What Happens When You Declare Bankruptcy
Declaring bankruptcy is often the last resort for an individual or business when they need to buy some time and stop creditors from taking drastic measures. If you are currently in the position of considering this route to solving your debt problems, you need to know more about what happens when you file bankruptcy. To find out if this is the right choice for your situation, contact a bankruptcy lawyer for a consultation.
During the consultation, the lawyer will explain the different types of bankruptcy and recommend the best option for you. You’ll hear about Chapter 7, 11, or 13 bankruptcies and find out which one applies to your situation. Once this decision is made, the process is pretty straightforward. Here is a breakdown of what you should expect after filing your petition.
What Happens Once Your Bankruptcy Case is Filed?
All that paperwork your attorney asked for has a purpose. These documents will be filed with the local bankruptcy court. The clerk of court will review the documents and determine whether any more information is required. You will be notified if more documents are needed and you must comply with this request by the deadline listed. Otherwise, your case will be dismissed.
When your case is finally filed, you’ll be assigned a case number and a trustee. The creditors you listed will be notified of the pending bankruptcy. This prevents any further action by the creditors to collect on the debt. You won’t have to worry about wage garnishments or foreclosures from this point on.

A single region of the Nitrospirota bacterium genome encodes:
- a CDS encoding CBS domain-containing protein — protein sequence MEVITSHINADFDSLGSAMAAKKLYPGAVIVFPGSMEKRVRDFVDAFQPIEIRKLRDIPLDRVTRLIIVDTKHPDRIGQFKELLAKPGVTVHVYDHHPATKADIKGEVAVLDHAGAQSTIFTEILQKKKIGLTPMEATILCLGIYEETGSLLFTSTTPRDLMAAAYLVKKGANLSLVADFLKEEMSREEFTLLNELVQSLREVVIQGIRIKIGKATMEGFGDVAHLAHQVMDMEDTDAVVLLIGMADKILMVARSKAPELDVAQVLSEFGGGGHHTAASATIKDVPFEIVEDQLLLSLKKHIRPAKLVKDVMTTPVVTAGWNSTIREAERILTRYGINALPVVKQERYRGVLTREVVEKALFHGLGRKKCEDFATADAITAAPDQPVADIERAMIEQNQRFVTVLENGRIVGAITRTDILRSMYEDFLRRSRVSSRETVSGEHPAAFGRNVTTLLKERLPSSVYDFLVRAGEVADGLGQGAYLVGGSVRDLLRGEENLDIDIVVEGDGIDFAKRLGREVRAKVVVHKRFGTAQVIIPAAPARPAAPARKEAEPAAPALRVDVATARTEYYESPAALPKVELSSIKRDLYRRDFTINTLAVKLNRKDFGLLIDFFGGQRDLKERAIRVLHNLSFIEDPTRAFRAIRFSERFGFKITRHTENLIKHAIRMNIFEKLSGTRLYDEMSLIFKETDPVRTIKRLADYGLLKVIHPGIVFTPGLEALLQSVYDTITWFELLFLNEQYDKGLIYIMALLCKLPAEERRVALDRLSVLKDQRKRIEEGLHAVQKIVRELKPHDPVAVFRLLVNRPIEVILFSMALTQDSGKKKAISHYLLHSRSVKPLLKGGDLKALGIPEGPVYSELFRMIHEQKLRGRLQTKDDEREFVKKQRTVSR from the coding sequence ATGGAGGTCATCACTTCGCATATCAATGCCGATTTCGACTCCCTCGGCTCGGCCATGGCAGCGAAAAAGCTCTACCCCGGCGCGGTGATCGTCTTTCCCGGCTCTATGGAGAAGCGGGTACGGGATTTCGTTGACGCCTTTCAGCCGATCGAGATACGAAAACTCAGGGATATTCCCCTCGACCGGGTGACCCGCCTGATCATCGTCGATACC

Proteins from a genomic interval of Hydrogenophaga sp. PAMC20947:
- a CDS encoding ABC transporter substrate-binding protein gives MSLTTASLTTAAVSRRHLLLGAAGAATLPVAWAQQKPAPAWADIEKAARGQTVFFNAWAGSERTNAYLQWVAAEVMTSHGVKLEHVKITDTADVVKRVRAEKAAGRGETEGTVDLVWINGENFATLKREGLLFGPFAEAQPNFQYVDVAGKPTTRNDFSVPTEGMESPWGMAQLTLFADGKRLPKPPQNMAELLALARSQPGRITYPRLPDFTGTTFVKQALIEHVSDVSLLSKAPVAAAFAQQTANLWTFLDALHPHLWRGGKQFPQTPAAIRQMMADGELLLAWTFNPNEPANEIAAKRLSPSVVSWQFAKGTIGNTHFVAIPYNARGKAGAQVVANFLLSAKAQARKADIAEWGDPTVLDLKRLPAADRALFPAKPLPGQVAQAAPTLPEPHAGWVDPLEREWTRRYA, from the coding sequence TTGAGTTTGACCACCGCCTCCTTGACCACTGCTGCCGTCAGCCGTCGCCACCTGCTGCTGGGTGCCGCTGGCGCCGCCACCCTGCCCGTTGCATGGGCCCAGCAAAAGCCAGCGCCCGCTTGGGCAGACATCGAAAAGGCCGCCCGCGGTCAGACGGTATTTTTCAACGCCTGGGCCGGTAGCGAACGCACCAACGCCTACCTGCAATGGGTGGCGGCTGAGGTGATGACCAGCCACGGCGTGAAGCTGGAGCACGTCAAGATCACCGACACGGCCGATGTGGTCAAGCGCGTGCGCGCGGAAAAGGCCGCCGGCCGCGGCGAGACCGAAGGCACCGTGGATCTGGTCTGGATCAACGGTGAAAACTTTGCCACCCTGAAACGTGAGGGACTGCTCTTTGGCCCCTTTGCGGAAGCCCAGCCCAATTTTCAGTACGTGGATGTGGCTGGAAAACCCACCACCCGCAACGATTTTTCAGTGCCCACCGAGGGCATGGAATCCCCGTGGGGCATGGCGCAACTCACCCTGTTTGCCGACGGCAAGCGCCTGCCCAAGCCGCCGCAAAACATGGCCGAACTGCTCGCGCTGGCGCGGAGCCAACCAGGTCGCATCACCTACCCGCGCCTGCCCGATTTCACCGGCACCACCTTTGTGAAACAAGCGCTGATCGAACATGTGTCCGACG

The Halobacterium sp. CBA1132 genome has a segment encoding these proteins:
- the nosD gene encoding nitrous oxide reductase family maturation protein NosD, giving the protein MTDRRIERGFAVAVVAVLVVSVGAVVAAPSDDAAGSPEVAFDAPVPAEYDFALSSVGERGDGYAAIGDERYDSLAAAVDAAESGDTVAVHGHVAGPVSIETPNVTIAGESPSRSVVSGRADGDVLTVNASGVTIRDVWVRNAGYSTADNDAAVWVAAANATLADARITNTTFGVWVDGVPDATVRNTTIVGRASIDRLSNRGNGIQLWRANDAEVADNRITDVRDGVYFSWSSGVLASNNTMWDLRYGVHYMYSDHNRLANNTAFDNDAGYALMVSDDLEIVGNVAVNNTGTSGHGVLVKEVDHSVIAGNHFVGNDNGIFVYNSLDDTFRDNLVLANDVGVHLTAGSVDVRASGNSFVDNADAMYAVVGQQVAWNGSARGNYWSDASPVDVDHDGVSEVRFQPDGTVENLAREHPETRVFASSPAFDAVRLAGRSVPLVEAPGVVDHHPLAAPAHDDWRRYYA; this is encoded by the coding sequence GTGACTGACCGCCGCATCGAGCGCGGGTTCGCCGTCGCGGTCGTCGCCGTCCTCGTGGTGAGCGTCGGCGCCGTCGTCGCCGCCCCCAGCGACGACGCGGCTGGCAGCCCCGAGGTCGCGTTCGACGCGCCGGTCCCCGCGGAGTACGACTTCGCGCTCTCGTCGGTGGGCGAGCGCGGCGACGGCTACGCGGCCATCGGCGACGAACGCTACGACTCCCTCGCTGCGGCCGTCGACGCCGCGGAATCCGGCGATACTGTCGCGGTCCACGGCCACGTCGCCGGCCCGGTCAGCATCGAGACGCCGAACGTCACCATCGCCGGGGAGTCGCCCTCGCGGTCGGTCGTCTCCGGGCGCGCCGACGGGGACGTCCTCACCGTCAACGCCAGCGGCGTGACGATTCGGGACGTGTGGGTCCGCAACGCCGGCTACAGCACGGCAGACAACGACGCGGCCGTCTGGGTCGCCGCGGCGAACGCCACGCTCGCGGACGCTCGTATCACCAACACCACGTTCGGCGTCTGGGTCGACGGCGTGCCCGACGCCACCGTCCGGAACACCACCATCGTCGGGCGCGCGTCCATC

Should You be Worried About the Meeting of Creditors?
About 30 to 45 days after your case is filed, a required “341 meeting of creditors” is held. Most people are nervous about this meeting, but it is simply a procedure that allows your trustee and creditors an opportunity to ask questions about your assets, liabilities, and other matters that pertain to your case. Some of the basic questions you can expect are:
- State your name and current address.
- Do you have a picture ID and Social Security number available?
- Is this your signature on the petition and other related documents?
- Are you familiar with the information in the supporting documents?
- Are there any errors or omissions you wish to correct?
- Have you filed bankruptcy before?
Of course, there may be other questions not included above, but these should give you an idea of how this meeting with the creditors will proceed. In many cases, the creditors don’t come, and the meeting is over within minutes.
What Can Go Wrong?
If everything goes in your favor, you should get notice of discharge within 90 days after meeting with the creditors. In most cases, no objections arise, and you’re home free. However, creditors and the Trustee have the right to object to your filing for bankruptcy. This can happen if they suspect false information on the bankruptcy petition, deliberate charges on credit cards with the intent to file bankruptcy or any damages or deaths caused by driving under the influence.
Other things that go wrong with bankruptcy include the damage to your credit score. Chapter 7 and 11 bankruptcies remain on your credit for ten years, and Chapter 13 remains for seven years. The higher your credit score, the more it will fall. For instance, someone with a FICO score in the mid 700s could see their score drop by over 100 points.